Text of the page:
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Global Approaches to the Management of Relapsing Multiple Sclerosis - Episode 9

Treating With Cladribine in Multiple Sclerosis

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Fred Lublin, MD: Does this not provide us an opportunity to think about de-escalation when you’re thinking about what to go to next and the individuals who have done very well?

Wallace Brownlee, MBChB, PhD, FRACP: That’s right, Fred. There are a couple of groups of patients who are particularly attractive to treat with cladribine. One is perhaps the patients who are more treatment experienced, older, or have a higher EDSS [Expanded Disability Status Scale] score. This medicine may be a nice exit strategy from disease-modifying treatment [DMT] without the concerns that you have with other agents about inducing rebound or severe disease reactivation when medication is stopped. Another particularly attractive group of patients to treat is young women, as we’ve heard already. We have an increasing number of treatment options that facilitate family planning, but this is a particularly good option in that women are able to fall pregnant 18 months after starting the therapy if they complete both courses of treatment and then wait 6 months. Then they’re free to start trying for a baby.

Fred Lublin, MD: Patricia, the Europeans were ahead of us on this one and have more experience, but I’d love to hear your thoughts about cladribine.

Patricia K. Coyle, MD: It’s very interesting. We’re looking in the United States at what exactly is the role for cladribine. It has a fairly high efficacy agent, higher than the other orals, maybe a step below the monoclonal antibodies, and it is an induction immune reconstitution agent. As noted, it is very appealing to work pregnancy around that, very appealing to people who like the idea of taking short courses and having a prolonged drug-free period. There were some very respected MS [multiple sclerosis] neurologists who used parenteral cladribine off-label over the years. They would re-dose periodically, and they felt that this was very successful. To me, the most unsteady, disconcerting thing is this, “Treat for the specific 2 courses, and then don’t treat again.” We have to come to some resolution, so I’m hoping that we get valuable data from Europe to guide us since they’re about a year and a half ahead of us.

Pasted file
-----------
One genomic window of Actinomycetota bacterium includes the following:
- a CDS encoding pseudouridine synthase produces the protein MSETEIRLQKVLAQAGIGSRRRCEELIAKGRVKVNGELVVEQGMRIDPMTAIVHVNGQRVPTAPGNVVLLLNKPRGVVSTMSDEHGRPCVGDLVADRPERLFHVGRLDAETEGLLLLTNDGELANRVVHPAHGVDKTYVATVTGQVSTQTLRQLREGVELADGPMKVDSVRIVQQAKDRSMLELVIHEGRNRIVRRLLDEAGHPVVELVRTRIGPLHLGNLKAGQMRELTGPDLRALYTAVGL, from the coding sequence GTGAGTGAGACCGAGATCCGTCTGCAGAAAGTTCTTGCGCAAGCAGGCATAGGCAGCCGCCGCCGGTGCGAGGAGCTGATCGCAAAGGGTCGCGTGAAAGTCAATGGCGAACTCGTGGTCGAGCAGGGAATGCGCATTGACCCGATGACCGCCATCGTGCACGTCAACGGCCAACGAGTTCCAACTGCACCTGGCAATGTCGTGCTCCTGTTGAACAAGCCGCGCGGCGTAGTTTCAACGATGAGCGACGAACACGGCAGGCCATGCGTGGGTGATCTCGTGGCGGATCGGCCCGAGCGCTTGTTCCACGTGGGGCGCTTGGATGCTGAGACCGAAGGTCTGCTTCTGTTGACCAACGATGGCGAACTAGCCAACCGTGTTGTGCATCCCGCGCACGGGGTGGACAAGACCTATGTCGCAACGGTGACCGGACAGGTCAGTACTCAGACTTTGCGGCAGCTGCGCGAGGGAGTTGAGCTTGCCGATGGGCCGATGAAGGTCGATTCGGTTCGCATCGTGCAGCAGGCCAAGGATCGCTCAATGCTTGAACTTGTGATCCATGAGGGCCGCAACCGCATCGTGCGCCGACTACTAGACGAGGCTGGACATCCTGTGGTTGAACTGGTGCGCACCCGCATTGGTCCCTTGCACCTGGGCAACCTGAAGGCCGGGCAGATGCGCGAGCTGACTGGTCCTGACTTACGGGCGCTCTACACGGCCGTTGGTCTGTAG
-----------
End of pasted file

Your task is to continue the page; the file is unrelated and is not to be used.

Wallace Brownlee, MBChB, PhD, FRACP: We all feel comfortable though, Patricia, in patients treated with alemtuzumab just to monitor patients because we know from the long-term follow-up of the CARE-MS I, CARE-MS II study, this treatment paradigm of giving short-course pulse immune reconstitution therapy can bring about a lasting remission for a good proportion of people, at least for alemtuzumab, and perhaps for cladribine also.

Patricia K. Coyle, MD: Absolutely. You have some data for alemtuzumab, but do you have that data for cladribine?

Wallace Brownlee, MBChB, PhD, FRACP: No, and that’s what we need to collect.

Patricia K. Coyle, MD: Yes.

Fred Lublin, MD: You’re using cladribine in the first line in Europe?

Wallace Brownlee, MBChB, PhD, FRACP: Yes, that’s right. At our center, the National Hospital for Neurology and Neurosurgery, it’s roughly half of patients we treat. It’s patients who are first line, generally those with more active MS as described earlier: 2 relapses in the previous 12 months. And then the other half of patients are people who’ve had ongoing disease activity on a previous treatment. It’s interesting to note that, in the United Kingdom now, cladribine is the number 1 medicine for first switches, so people switching from their first DMT to another therapy, cladribine is now the front-runner in that particular race.

Fred Lublin, MD: Interesting. In the United States, there was a relabeling of the drugs that occurred after the siponimod approval, where all the disease-modifying therapies for relapsing disease were re-labeled to include clinically isolated syndrome [CIS], relapsing-remitting MS, and secondary progressive MS with activity. We can come back to the issues with that labeling characterization, of which there are quite a few, later. But cladribine, which had a study in clinically isolated syndrome, which many of the others did not, was excluded from including clinically isolated syndrome in their label, as was alemtuzumab. Any thoughts on that, Patricia?

Patricia K. Coyle, MD: It doesn’t make sense that cladribine, which had what looked like a very positive CIS trial, was excluded. It was excluded strictly because they’re saying we’re concerned about malignancy issues, but it got approved in the United States because they weren’t so concerned about malignancy issues. This was on scheduled to be the first approved oral agent, and it wasn’t. It wound up ultimately getting approved because it didn’t overtly cause major cancer concerns, so it is quite puzzling to me. It doesn’t make sense.

Fred Lublin, MD: On that safety concern, have any safety concerns arisen in Europe over the time you’ve been using it? Anything new?

Sven Meuth, MD, PhD: We have some patients, around 10%, reporting fatigue while they are taking the medication, which is a transient phenomenon, and we have some higher rates of herpes infections compared to the CLARITY trial, but this is basically it. There was 1 herpes encephalitis reported as maybe a major adverse effect, but this could also be treated with IV [intravenous] acyclovir treatment. So far, it is quite safe, I have to say.